Bloomberg Law
May 10, 2022, 1:31 AM

Justice Alito’s Home Targeted by Abortion Rights Protesters

Madison Alder

About 100 demonstrators protested outside the home of conservative U.S. Supreme Court Justice Samuel Alito, one week after his leaked draft opinion indicated the court is prepared to overturn the landmark Roe v. Wade abortion ruling.

The protesters chanted “keep abortion safe and legal” and “no uterus, no say” as they marched Monday in the residential Alexandria, Virginia, neighborhood where Alito lives before stopping in front of his home.

U.S. Supreme Court Justice Samuel Alito
Photographer: Erin Schaff/The New York Times/Bloomberg

Progressive activists said they intend to protest outside the homes of the court’s six conservatives after Politico reported last week that five of them cast preliminary votes to overturn the 1973 decision that legalized abortion nationwide.

Read More: Alito Abortion Draft Pushes Little-Known Justice Into Spotlight

A crowd roughly the same size marched May 7 from Justice Brett Kavanaugh’s house in Chevy Chase, Maryland, to Chief Justice John Roberts’s residence about a half mile away. CNN reported last week that Roberts opposed completely overturning Roe and instead sought a compromise that would leave parts of the ruling intact while upholding a Mississippi law that limits abortion at 15 weeks of pregnancy.

Shortly before the protest began Monday evening, the Senate passed legislation that would extend security protection to the justices’ families.

The Marshal of the Supreme Court and the Supreme Court police can currently protect justices, guests of the Supreme Court, and court officers and employees performing official duties. The legislation adds immediate family members of the justices or officers of the court to that list.

“Threats to the physical safety of Supreme Court Justices and their families are disgraceful, and attempts to intimidate and influence the independence of our judiciary cannot be tolerated,” Senator John Cornyn of Texas, who introduced the bill last week with Senator Chris Coons, a Democrat from Delaware, said in a statement.

Read More: Abortion-Rights Organizers Pressure Court With National Protests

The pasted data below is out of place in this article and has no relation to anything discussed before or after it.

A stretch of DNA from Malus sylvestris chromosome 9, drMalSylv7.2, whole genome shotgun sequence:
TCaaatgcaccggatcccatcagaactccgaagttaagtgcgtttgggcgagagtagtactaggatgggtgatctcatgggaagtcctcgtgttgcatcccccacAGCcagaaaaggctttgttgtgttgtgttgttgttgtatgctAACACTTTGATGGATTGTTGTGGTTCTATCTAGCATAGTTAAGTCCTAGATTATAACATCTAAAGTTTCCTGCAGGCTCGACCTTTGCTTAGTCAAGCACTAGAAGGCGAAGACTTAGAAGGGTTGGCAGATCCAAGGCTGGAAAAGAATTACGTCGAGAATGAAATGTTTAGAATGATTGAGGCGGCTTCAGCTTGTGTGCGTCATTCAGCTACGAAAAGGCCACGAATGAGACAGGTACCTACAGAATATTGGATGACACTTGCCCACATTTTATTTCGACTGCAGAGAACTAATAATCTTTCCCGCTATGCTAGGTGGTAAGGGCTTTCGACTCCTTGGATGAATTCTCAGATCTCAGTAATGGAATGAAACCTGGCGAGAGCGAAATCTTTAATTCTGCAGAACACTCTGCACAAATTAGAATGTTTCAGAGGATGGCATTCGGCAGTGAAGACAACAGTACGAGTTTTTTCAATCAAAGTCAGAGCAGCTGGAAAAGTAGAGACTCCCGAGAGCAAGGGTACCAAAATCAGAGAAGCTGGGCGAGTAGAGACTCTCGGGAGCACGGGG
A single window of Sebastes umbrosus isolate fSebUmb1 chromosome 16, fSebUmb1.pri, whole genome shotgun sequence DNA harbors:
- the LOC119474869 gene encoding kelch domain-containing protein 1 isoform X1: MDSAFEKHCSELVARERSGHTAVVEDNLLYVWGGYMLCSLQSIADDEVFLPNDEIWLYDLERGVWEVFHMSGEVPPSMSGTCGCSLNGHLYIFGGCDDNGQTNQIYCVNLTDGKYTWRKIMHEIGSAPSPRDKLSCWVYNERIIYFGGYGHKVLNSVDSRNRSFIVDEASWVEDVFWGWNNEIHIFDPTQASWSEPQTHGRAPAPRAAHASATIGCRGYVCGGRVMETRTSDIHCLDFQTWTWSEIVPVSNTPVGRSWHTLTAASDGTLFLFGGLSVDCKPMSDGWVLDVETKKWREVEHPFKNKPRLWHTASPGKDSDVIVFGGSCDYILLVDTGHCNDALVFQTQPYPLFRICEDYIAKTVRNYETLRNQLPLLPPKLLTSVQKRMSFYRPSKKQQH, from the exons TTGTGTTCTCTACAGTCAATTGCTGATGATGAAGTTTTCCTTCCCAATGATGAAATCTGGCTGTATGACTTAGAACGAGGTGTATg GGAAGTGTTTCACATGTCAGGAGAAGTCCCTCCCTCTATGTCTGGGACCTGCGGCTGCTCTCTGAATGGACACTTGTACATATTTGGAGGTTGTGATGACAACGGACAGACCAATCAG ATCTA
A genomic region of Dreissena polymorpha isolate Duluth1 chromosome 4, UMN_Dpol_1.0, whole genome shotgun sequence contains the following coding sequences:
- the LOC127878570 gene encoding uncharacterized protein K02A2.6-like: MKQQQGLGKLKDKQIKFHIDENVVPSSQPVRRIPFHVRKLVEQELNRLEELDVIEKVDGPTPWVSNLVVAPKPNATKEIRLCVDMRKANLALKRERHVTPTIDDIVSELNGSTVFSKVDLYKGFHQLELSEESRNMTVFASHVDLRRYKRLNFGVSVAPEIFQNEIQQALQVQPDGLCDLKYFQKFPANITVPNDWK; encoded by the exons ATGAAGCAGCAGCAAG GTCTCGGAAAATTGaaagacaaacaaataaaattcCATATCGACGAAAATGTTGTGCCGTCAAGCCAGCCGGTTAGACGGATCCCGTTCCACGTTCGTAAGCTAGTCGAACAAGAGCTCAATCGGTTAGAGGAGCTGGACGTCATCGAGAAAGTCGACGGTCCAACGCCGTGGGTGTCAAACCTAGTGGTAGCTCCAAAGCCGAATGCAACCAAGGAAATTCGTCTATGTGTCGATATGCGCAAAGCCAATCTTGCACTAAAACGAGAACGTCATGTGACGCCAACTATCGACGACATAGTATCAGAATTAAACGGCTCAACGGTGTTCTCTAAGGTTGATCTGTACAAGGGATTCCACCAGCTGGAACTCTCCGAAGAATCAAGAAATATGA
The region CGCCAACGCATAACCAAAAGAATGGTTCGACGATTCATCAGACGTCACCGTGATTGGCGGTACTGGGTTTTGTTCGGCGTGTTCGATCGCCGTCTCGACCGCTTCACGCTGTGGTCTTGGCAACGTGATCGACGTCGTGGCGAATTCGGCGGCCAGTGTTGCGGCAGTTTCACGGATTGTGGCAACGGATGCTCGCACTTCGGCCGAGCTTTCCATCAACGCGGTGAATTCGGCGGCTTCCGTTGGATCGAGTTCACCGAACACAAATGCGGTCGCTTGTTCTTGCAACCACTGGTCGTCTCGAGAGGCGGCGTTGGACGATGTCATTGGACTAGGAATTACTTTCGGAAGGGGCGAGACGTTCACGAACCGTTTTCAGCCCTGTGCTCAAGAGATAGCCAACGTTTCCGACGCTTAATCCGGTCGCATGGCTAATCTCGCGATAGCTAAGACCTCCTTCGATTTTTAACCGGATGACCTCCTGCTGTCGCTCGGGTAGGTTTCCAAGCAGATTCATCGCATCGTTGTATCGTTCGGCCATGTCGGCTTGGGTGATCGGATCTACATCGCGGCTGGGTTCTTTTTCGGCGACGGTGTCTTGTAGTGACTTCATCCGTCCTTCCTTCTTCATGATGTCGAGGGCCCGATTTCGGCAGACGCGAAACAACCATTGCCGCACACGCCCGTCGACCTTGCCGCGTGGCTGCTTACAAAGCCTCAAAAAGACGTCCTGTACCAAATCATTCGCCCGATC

The bill needs to be passed by the House of Representatives before it’s sent to President Joe Biden to sign into law.

In a Monday morning tweet, White House Press Secretary Jen Psaki said Biden “strongly believes in the Constitutional right to protest. But that should never include violence, threats, or vandalism. Judges perform an incredibly important function in our society, and they must be able to do their jobs without concern for their personal safety.”

A coalition of more than 30 abortion advocacy groups are planning a nationwide day of protests on May 14. Large events are scheduled in Chicago, Los Angeles, New York, and Washington D.C. with protests planned in at least 200 additional cities, including Anchorage, Alaska, and Wilmington, Delaware.

The protest outside of Alito’s home was peaceful, with a mix of men and women chanting loudly while walking in the street that lacked sidewalks, blocking the occasional car. Police accompanied the marchers and several officers stood in front of Alito’s house.

“Abortion is health care,” Lawren Wooten, a 31-year-old medical student and Washington, D.C. resident told the demonstrators. “Abortion bans don’t stop abortions, they stop safe abortions.”

--With assistance from Ella Ceron.

To contact the reporter on this story:
Madison Alder in Arlington at

To contact the editors responsible for this story:
Katia Porzecanski at;
Seth Stern at

Joe Schneider

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